Up early Sunday and out the door with pockets full of rain jacket, zip lock of spare dry gloves and the anticipation of the "wild indian" start that is a Dave legend, we got to the start line with nary a drop falling from the sky. By 6:40, PC and I were standing under a bus shelter several blocks from the start watching water creep up over the curb. Some city workers offered to put sandbags around our location, but we replied that we would be riding our bikes 101 miles in just a few moments. You can imagine the looks. We watched straggling riders dutifully riding to the rear of the start queue in the monsoon and later heard from Lettieri's dad that it took 45 minutes to clear the start area in waves. Sweet. 75 minutes in sky dumping rain waiting to ride in it.

Our little plan to jump the start almost went of course when we realized we weren't on the right street, which meant having to roll down a few blocks and then sprint to catch on with the lead group. So cool! They had three Ferrari's and a motorcycle escort leading the pack through downtown SD, but the weather was so lousy no one saw it. We followed 950,000.00 worth of cars to the on ramp of the Coronado Bridge. Just as they made the turn they stopped and those crazy Italians started yelling that we had missed the turn and we were supposed to take and that everyone needed to turn around in the single lane of the on ramp. Easy! Just like Poor College Kids last year, eveyone chose their own little u-turn in a direction they felt expressed the level of hypothermia they would return with. Back down the street and a left turn put the group onto the exit of the bridge so that we rode up two dedicated lanes on the left side. Great, except for the metal expansion joints with the shark teeth shape that threatened to crash out anyone going over 15 MPH and the still blasting rain.
As we headed down the strand from Coronado, I hooked up with the first of my ride saviors, a guy from the Amgen Giant masters team who was happy to tap out 21 MPH in a head wind whilst I drank the gravel filled water from his back tire and didn't even whimper a complaint. He was also quite effective at organizing our group of twenty or so into a two abreast group ride. One not so fortunate tri athlete type was sent packing after he continually bolted ahead dropped back and then blew a stop light. Doyle, you would have loved this guy. Around that time I noticed that PC was no longer in our group, had flatted and decided the jacuzzi at the hotel was the more prudent activity for a rainy Sunday.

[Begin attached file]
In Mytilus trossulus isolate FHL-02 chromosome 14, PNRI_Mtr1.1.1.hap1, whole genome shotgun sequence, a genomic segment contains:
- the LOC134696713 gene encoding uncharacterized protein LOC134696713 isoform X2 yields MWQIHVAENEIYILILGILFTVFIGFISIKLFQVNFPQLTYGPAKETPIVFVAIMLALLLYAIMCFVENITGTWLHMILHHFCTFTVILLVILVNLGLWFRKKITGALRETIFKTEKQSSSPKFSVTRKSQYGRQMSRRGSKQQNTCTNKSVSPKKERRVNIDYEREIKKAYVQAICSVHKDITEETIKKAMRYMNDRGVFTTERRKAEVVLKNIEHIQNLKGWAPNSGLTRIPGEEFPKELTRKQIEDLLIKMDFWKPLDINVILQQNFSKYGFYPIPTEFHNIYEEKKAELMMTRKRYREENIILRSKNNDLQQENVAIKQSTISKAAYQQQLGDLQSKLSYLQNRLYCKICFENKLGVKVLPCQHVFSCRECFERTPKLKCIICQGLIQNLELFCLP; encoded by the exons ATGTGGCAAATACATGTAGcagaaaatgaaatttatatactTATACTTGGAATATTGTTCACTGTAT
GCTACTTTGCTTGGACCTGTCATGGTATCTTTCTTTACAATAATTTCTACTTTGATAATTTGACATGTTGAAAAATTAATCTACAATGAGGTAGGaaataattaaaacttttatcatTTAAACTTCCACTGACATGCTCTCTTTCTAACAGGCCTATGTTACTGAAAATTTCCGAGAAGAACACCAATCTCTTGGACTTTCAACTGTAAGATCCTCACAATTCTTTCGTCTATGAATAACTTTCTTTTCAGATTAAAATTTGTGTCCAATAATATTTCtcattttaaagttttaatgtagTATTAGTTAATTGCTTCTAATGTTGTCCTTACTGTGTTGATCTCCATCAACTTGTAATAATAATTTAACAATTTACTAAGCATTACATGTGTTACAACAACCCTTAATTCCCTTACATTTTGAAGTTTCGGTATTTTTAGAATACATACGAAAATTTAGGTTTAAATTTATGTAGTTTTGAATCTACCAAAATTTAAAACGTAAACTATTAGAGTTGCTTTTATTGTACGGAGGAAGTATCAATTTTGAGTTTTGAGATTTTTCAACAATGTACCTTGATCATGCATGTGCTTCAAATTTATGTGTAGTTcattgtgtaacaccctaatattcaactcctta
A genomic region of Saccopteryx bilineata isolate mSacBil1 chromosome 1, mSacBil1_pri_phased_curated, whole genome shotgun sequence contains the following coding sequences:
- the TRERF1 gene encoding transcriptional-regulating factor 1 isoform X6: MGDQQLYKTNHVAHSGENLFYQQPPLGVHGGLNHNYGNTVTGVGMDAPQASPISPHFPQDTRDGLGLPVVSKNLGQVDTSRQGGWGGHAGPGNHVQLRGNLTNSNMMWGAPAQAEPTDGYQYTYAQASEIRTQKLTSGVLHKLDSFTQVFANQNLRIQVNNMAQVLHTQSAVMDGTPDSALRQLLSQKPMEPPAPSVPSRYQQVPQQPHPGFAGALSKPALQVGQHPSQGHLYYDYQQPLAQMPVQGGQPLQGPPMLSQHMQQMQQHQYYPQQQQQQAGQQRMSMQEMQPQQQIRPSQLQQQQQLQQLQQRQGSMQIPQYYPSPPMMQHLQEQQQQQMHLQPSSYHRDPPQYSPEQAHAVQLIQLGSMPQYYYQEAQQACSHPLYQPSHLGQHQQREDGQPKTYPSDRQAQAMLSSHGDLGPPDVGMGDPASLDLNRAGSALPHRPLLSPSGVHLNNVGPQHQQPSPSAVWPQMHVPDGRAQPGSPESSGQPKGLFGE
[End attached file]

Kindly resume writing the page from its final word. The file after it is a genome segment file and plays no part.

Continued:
Around mile 40, we stopped at the Olympic Training facility in Chula Vista/Otay Lakes, grabbed sandwiches and then smaller groups headed out the 9 more miles to the start of the timed climb. I was feeling pretty good until I needed to shift and my chain hopped around the cassette like Shaun White in a half-pipe. OK, now I wasn't feellng so good with marginal gear management possibilities. The next sag was 1.5 miles from the top of the climb so I handed my bike off to the Campy support, who said, guess what? "Oh, I see the problem, you're running Shimano." Oh, wow, there's a new one! I grabbed some coffee and sandwich while the comedian worked on my bike. I don't remember who said that clothes make the man, but I can tell you that the right clothes keep the man from shivering like Chick Hearn Jell-O and the groups of team riders under the leaky tent. I was wearing leg warmers, arm warmers, vest, rain jacket, head warmer, long fingered gloves with a shell over the gloves and these knuckle heads looked like they were headed to a summer crit in Ontario. Much to their extreme discomfort, the descent was 15 degrees colder than the climb and it was still pissing rain.